94% had significant difficulty arising from their behavioural approach
88% had major challenges arising from their working environment
• What was found was often at variance with referred concerns
Domain
Notified at referral
Found at assessment
Clinical skills
54%
82%
Governance and safety
35%
48%
Behaviour – conduct
33%
Behaviour – other than conduct
29%
94%
Health
24%
28%
Organisational
11%
88%
Source: NCAS (2005, 2010)
Behavioural factors – strengths becoming weaknesses
STRENGTH
DYSFUNCTIONAL BEHAVIOUR
Enthusiastic
Volatile
Shrewd
Mistrustful
Careful
Moving away
from others
Cautious
Independent
Detached
Focused
Passive-Aggressive
Confident
Arrogant
Charming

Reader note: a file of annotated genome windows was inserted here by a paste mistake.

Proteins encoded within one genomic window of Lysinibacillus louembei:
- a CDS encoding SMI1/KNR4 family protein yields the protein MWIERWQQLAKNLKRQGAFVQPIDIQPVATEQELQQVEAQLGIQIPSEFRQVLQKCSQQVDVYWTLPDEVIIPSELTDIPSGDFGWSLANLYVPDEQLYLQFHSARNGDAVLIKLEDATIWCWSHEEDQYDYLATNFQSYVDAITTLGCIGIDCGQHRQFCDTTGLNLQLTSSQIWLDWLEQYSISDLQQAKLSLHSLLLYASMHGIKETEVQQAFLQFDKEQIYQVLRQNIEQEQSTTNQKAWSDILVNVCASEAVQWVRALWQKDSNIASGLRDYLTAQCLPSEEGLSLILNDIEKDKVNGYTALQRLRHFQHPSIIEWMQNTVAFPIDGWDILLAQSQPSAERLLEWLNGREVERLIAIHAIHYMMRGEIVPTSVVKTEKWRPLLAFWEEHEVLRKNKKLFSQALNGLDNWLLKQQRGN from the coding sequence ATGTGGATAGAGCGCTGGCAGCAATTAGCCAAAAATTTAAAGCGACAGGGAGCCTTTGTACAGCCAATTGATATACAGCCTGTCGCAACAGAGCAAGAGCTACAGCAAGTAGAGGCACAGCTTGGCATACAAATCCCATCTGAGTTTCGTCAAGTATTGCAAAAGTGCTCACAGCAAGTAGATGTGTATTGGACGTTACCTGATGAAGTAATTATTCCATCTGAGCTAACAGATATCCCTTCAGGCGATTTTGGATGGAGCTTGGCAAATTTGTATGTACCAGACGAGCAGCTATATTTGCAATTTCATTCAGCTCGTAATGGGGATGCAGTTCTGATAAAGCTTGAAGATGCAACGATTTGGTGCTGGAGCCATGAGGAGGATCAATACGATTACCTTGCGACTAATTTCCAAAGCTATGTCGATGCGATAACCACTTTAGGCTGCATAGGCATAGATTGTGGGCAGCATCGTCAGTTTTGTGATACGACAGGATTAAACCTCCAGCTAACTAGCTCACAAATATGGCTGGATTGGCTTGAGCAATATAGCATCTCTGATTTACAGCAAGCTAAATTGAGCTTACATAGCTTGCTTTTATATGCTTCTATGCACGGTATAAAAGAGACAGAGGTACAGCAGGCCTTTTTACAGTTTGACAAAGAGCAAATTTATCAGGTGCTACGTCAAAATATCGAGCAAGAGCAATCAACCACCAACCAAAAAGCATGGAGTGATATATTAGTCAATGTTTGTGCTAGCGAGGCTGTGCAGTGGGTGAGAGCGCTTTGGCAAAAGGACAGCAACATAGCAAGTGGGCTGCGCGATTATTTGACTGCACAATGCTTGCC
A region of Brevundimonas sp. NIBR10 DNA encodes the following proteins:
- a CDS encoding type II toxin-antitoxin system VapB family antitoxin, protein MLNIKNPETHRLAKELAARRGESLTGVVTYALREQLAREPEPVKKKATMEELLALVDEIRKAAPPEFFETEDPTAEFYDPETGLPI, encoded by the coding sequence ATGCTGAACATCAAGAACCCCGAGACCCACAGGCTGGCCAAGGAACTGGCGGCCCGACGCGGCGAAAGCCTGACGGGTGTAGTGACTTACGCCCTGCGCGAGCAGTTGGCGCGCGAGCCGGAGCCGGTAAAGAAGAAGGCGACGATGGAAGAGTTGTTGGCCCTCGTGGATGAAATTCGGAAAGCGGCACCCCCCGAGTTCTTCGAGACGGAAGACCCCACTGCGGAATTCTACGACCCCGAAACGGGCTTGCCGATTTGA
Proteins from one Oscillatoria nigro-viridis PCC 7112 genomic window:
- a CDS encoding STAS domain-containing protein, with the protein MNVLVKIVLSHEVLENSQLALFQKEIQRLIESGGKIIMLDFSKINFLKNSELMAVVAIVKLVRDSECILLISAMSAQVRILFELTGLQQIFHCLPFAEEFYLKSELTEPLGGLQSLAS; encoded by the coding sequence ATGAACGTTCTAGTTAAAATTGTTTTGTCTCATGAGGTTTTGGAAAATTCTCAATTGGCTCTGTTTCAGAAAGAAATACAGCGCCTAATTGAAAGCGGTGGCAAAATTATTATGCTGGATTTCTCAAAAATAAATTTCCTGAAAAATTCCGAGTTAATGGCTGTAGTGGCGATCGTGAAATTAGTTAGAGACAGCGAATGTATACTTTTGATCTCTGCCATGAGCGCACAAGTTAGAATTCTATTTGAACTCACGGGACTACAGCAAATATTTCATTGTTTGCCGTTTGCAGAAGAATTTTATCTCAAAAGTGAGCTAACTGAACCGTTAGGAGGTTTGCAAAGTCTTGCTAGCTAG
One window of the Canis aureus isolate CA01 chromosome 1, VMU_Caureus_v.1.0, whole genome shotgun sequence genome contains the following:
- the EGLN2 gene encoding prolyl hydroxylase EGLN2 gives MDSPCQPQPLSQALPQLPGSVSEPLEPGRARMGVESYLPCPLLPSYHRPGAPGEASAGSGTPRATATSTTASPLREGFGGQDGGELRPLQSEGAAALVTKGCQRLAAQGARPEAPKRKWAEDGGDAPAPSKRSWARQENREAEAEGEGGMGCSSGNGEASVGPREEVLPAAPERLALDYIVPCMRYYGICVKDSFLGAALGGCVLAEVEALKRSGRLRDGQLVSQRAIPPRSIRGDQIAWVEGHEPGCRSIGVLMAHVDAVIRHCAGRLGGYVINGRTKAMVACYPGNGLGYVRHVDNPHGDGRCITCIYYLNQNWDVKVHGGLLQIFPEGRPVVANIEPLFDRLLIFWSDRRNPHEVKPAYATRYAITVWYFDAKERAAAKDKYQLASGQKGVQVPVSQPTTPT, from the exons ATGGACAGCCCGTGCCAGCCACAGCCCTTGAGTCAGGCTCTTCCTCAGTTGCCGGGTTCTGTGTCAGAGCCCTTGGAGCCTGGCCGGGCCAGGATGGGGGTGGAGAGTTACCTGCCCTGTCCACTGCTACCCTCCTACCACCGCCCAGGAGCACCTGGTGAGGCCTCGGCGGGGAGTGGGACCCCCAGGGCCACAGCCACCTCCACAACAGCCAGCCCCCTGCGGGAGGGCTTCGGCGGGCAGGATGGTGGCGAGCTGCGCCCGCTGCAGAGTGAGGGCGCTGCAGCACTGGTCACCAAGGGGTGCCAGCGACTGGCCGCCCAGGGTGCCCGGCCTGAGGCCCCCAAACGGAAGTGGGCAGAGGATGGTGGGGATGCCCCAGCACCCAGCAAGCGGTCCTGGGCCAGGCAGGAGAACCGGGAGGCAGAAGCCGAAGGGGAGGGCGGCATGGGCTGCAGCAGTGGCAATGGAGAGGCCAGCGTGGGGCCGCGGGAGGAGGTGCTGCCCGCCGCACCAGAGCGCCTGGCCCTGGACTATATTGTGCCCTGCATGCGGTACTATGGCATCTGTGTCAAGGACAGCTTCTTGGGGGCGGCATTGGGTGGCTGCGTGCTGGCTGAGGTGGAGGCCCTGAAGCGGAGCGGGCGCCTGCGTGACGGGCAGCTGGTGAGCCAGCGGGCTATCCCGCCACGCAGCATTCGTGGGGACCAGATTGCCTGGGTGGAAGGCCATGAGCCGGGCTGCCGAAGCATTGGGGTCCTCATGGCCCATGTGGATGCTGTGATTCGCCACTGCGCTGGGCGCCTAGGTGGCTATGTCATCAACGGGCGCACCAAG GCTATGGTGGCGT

Vivacious
Moving against
others
Imaginative
Diligent
Dutiful
Manipulative
Dramatic
Eccentric
Moving towards
others
Source: Hogan and Hogan (1997, 2001); King (2008)
Perfectionist
Dependent
Behavioural factors – findings can be counterintuitive
WHAT WAS EXPECTED
WHAT WAS FOUND
More emotionally reactive
Somewhat more reactive
More introverted
More introverted
Less open
Less open
Less agreeable
Much MORE agreeable
Less conscientious
Similar to the working population
More arrogant
More perfectionist and more dependent
Unmotivated
Motivated
Stressed
Resilient (based on US norms) – but
Stressed (based on UK working pop)
Low self-awareness
Low self-awareness
Weak influencing and leadership skills
Weak influencing and leadership skills
Source: King (2007, 2009)
Behavioural factors – summary findings
•
•
•
•
•
•
•
Patient-focused to the exclusion of wider considerations
Diligent to the point of perfectionism
Confrontation-averse
Poor influencers